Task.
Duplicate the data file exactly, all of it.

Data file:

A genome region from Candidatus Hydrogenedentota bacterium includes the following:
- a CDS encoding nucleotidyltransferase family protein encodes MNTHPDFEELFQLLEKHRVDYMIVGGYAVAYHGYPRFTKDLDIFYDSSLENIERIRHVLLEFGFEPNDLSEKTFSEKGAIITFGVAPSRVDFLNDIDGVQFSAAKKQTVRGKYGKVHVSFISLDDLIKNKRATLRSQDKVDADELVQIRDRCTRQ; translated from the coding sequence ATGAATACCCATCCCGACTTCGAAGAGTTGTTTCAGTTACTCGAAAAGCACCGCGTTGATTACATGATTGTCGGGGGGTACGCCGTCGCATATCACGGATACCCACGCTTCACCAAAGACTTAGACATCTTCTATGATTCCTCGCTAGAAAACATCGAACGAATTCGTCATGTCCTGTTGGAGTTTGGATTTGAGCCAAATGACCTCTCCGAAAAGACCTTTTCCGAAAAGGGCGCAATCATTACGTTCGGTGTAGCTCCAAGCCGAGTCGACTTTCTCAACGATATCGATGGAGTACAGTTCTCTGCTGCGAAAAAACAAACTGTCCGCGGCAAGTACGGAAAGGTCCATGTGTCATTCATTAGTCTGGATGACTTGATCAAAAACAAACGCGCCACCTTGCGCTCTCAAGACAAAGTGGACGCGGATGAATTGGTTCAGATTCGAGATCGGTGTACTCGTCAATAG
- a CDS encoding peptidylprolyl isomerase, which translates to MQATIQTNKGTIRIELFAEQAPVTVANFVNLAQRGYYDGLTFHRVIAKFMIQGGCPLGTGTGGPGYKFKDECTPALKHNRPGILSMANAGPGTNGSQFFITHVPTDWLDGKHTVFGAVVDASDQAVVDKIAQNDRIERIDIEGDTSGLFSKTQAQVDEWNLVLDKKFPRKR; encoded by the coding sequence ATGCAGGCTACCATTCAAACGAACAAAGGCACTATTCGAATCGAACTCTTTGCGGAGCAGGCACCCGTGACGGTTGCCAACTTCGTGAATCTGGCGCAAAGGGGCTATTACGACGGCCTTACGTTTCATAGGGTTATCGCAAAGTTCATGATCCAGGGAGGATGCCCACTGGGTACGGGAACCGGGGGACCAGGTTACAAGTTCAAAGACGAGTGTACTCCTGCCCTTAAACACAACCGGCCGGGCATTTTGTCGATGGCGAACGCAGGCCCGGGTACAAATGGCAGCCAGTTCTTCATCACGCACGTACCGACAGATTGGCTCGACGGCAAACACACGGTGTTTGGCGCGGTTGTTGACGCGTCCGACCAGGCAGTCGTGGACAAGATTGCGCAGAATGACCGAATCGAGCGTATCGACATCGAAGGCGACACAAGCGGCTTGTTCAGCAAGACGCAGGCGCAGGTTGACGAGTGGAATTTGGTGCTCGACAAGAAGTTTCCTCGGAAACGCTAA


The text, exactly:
A genome region from Candidatus Hydrogenedentota bacterium includes the following:
- a CDS encoding nucleotidyltransferase family protein encodes MNTHPDFEELFQLLEKHRVDYMIVGGYAVAYHGYPRFTKDLDIFYDSSLENIERIRHVLLEFGFEPNDLSEKTFSEKGAIITFGVAPSRVDFLNDIDGVQFSAAKKQTVRGKYGKVHVSFISLDDLIKNKRATLRSQDKVDADELVQIRDRCTRQ; translated from the coding sequence ATGAATACCCATCCCGACTTCGAAGAGTTGTTTCAGTTACTCGAAAAGCACCGCGTTGATTACATGATTGTCGGGGGGTACGCCGTCGCATATCACGGATACCCACGCTTCACCAAAGACTTAGACATCTTCTATGATTCCTCGCTAGAAAACATCGAACGAATTCGTCATGTCCTGTTGGAGTTTGGATTTGAGCCAAATGACCTCTCCGAAAAGACCTTTTCCGAAAAGGGCGCAATCATTACGTTCGGTGTAGCTCCAAGCCGAGTCGACTTTCTCAACGATATCGATGGAGTACAGTTCTCTGCTGCGAAAAAACAAACTGTCCGCGGCAAGTACGGAAAGGTCCATGTGTCATTCATTAGTCTGGATGACTTGATCAAAAACAAACGCGCCACCTTGCGCTCTCAAGACAAAGTGGACGCGGATGAATTGGTTCAGATTCGAGATCGGTGTACTCGTCAATAG
- a CDS encoding peptidylprolyl isomerase, which translates to MQATIQTNKGTIRIELFAEQAPVTVANFVNLAQRGYYDGLTFHRVIAKFMIQGGCPLGTGTGGPGYKFKDECTPALKHNRPGILSMANAGPGTNGSQFFITHVPTDWLDGKHTVFGAVVDASDQAVVDKIAQNDRIERIDIEGDTSGLFSKTQAQVDEWNLVLDKKFPRKR; encoded by the coding sequence ATGCAGGCTACCATTCAAACGAACAAAGGCACTATTCGAATCGAACTCTTTGCGGAGCAGGCACCCGTGACGGTTGCCAACTTCGTGAATCTGGCGCAAAGGGGCTATTACGACGGCCTTACGTTTCATAGGGTTATCGCAAAGTTCATGATCCAGGGAGGATGCCCACTGGGTACGGGAACCGGGGGACCAGGTTACAAGTTCAAAGACGAGTGTACTCCTGCCCTTAAACACAACCGGCCGGGCATTTTGTCGATGGCGAACGCAGGCCCGGGTACAAATGGCAGCCAGTTCTTCATCACGCACGTACCGACAGATTGGCTCGACGGCAAACACACGGTGTTTGGCGCGGTTGTTGACGCGTCCGACCAGGCAGTCGTGGACAAGATTGCGCAGAATGACCGAATCGAGCGTATCGACATCGAAGGCGACACAAGCGGCTTGTTCAGCAAGACGCAGGCGCAGGTTGACGAGTGGAATTTGGTGCTCGACAAGAAGTTTCCTCGGAAACGCTAA